Please use this identifier to cite or link to this item: https://hdl.handle.net/10593/7433
Title: PROTO-INDO-EUROPEAN ERGATIVITY... STILL TO BE DISCUSSED
Authors: Bavant, Marc
Keywords: Proto-Indo-European
ergativity
typology
Silverstein's hierarchy
Issue Date: 2008
Publisher: Versita Ltd., de Gruyter
Citation: Poznań Studies in Contemporary Linguistics vol. 44 (4), 2008, pp. 433-447
Abstract: Since Uhlenbeck’s seminal article (“Agens und Patiens im Kasussystem der indogermanischen Sprachen”, 1901) many scholars have accepted the hypothesis of an ergative case in Proto-Indo- European (PIE) given the light it could shed on obscure facts discovered by the comparatist school inside the IE family. The Soviet linguistic school has been particularly active on ergativity in rela- tion with their interests for living languages of the Caucasus and for ancient languages of the Mid- dle East. More recent works on ergativity have shifted the focus to Australian languages. When the theory of language universals took ergativity into consideration, scholars began to seek an expla- nation of the so-called “split ergativity” in relation with Silverstein’s animacy hierarchy. A sequel of this was that the kind of split ergativity demonstrated by PIE seemed contrary to the accepted universals and, consequently, discarded. This paper challenges the way language universals have been used to refute the PIE ergativity hypothesis. Indeed, the influence of the animacy hierarchy is known to be effective in many languages, but more as a tendency than as an absolute universal. Also, PIE is not a fully-fledged language, but rather a field of experimentation. I also present the viewpoint that PIE could have had no split at all, but solely a semantic impossibility to use inani- mate noun phrases in an agent role, which seemed backed up by similar “embarrassments” in modern languages and by the so-called “Hittite ergative”.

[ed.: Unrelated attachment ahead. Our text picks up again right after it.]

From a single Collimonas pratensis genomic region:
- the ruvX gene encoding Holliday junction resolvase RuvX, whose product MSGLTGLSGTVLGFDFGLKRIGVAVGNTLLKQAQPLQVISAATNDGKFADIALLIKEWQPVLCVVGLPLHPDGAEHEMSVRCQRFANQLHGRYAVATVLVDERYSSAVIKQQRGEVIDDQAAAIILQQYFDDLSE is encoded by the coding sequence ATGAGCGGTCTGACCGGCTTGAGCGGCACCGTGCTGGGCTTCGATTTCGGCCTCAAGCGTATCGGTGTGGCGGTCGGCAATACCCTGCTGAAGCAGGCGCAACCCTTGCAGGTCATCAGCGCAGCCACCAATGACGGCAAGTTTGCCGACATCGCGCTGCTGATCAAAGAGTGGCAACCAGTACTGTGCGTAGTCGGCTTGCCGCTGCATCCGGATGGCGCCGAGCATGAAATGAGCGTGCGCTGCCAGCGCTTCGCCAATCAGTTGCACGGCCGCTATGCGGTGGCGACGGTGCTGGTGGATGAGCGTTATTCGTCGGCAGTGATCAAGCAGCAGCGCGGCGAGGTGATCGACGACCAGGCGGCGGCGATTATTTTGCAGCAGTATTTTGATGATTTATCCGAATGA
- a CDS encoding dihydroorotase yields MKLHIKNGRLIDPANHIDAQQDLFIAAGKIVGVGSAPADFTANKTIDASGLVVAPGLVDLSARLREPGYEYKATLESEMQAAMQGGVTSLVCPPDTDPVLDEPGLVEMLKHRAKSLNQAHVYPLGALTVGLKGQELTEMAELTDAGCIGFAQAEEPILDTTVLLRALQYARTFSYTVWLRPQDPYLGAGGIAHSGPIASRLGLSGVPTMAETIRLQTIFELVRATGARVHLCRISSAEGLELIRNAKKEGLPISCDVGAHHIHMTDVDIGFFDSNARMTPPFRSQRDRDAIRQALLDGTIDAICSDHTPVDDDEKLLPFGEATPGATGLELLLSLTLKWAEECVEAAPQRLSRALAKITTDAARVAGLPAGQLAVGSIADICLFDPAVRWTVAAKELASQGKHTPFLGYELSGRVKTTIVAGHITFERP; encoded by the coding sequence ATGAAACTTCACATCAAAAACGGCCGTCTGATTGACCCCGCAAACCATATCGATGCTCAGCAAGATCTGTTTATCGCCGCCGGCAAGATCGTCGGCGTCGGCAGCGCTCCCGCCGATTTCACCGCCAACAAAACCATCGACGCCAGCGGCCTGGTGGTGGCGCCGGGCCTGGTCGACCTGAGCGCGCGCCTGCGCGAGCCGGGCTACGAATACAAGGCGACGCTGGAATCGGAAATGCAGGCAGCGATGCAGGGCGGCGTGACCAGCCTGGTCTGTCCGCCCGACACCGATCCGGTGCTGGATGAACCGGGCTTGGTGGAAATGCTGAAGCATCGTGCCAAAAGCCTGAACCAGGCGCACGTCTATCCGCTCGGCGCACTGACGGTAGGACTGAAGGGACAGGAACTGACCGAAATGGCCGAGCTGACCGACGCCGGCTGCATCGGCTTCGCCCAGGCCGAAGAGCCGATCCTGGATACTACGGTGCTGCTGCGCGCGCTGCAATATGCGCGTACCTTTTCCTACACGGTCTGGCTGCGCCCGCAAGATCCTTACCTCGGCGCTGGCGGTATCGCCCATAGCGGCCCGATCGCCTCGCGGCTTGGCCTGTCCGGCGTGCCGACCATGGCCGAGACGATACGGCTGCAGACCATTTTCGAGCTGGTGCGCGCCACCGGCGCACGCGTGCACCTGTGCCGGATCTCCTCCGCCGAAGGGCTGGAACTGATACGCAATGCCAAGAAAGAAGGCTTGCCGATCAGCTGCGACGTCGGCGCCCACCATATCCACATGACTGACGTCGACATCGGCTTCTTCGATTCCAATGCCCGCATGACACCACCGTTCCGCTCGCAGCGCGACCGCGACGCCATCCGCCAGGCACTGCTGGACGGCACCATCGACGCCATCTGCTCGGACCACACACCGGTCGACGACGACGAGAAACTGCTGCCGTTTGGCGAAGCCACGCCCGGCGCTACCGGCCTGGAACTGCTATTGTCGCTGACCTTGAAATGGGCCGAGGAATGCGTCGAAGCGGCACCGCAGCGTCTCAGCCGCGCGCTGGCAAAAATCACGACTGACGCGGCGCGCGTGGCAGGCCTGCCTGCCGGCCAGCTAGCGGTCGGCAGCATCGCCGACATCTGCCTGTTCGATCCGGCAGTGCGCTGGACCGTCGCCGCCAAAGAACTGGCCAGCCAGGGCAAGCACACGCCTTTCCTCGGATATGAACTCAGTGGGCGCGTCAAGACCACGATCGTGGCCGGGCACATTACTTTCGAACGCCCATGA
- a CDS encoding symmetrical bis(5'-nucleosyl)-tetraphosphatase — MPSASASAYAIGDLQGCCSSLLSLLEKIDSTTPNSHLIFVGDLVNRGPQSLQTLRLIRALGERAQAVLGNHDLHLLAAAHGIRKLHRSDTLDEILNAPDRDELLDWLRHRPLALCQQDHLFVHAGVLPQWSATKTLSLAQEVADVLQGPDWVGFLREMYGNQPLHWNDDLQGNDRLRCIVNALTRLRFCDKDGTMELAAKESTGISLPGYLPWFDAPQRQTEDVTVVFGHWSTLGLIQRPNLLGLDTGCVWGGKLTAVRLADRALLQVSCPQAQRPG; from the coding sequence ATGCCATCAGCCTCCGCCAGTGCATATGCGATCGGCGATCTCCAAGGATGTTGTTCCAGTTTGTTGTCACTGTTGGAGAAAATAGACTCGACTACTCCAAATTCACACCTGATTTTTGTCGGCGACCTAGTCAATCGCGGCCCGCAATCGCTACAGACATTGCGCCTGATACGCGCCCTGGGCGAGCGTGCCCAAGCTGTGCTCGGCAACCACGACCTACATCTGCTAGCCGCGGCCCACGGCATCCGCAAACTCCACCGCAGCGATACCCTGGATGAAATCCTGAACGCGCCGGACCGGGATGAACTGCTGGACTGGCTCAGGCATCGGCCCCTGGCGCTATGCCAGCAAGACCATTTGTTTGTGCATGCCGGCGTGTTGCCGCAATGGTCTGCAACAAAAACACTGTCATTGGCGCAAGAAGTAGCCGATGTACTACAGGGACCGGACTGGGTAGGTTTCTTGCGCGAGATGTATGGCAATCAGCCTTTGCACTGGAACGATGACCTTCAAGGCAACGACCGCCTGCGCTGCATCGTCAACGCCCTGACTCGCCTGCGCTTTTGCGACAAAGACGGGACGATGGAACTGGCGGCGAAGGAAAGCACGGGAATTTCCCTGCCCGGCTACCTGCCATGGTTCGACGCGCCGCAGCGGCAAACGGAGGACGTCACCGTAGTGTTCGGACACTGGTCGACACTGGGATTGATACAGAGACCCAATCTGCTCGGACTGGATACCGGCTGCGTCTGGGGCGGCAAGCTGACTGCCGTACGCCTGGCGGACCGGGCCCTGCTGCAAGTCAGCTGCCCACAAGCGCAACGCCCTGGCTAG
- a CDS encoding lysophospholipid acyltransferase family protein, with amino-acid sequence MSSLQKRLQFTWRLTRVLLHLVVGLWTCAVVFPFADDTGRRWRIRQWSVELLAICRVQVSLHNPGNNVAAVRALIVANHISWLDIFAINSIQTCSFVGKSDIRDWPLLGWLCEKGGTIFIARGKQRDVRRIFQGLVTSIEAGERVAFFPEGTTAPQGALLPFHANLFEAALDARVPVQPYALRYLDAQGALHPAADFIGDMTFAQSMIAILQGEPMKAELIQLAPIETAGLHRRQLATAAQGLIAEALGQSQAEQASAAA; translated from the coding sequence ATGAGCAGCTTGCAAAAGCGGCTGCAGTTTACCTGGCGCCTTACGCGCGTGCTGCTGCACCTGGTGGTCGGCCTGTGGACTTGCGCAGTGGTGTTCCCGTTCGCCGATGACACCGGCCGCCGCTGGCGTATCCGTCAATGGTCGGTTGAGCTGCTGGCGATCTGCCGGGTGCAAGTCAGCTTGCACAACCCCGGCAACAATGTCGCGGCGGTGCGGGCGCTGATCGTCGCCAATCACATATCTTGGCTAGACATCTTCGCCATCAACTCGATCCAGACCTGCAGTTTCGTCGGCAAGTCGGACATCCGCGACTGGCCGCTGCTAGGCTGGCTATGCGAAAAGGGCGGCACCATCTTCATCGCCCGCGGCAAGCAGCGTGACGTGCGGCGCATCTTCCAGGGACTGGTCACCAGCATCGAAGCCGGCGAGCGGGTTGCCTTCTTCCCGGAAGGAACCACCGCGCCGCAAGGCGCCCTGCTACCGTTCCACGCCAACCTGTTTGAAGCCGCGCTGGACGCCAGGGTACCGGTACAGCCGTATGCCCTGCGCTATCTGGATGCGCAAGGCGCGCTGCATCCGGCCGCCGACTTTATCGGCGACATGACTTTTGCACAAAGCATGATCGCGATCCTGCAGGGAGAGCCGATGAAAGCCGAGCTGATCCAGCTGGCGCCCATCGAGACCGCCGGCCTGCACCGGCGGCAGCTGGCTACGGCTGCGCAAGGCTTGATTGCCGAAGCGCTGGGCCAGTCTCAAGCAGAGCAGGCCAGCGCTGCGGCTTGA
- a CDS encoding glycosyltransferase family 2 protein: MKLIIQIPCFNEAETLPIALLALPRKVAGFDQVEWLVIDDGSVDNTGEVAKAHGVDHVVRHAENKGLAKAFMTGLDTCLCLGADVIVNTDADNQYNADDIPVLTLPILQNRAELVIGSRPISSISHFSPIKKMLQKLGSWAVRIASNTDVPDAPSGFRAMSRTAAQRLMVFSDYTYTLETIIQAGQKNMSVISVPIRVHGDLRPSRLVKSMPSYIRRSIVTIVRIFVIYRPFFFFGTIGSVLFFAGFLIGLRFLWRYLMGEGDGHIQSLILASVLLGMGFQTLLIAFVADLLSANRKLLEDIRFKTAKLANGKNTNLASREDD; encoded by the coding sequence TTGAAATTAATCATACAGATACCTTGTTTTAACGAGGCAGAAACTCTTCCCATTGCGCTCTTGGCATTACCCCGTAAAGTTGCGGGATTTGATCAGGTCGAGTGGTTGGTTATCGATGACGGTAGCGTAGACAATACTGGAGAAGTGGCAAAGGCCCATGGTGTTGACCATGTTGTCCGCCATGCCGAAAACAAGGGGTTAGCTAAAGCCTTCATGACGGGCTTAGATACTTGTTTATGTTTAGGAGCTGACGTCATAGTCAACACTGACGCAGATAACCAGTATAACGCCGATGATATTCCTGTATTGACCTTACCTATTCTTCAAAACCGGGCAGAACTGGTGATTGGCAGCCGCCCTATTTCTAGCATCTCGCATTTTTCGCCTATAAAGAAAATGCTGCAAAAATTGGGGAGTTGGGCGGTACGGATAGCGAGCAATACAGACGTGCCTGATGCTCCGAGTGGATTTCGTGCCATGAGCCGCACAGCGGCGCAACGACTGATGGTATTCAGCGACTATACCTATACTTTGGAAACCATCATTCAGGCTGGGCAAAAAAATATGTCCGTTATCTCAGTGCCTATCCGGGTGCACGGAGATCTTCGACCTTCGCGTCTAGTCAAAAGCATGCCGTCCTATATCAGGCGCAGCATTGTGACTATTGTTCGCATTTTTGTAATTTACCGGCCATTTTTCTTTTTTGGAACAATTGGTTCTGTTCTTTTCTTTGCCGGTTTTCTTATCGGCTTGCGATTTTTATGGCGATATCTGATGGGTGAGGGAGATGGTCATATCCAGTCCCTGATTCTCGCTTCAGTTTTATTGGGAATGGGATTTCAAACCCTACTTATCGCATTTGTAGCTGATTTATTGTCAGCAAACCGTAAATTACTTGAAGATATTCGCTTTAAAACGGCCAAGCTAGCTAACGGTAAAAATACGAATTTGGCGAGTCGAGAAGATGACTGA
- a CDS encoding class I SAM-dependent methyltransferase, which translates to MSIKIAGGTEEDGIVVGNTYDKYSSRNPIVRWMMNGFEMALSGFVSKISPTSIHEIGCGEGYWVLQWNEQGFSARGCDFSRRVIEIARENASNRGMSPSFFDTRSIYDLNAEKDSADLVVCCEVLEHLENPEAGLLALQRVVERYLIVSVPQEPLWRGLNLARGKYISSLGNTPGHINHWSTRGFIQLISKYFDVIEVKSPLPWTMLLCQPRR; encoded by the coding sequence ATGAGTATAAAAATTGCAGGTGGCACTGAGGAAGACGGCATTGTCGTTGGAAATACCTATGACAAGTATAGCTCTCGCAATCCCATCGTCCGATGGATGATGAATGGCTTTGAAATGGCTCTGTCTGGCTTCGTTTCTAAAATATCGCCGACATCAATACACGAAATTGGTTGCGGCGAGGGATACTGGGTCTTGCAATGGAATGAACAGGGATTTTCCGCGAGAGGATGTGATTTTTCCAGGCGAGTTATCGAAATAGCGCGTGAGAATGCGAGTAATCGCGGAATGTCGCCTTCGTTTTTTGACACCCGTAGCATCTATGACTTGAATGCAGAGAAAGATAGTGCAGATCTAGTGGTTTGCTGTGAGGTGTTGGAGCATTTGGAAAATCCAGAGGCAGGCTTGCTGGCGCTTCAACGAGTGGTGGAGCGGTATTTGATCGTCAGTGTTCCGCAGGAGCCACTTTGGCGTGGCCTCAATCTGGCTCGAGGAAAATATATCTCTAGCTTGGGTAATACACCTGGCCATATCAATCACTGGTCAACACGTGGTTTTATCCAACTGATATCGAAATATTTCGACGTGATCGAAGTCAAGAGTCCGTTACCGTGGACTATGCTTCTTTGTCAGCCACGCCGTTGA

URI: http://hdl.handle.net/10593/7433
DOI: 10.2478/v10010-008-0022-y
ISSN: 0137-2459
Appears in Collections:Poznań Studies in Contemporary Linguistics vol. 44 (4), 2008

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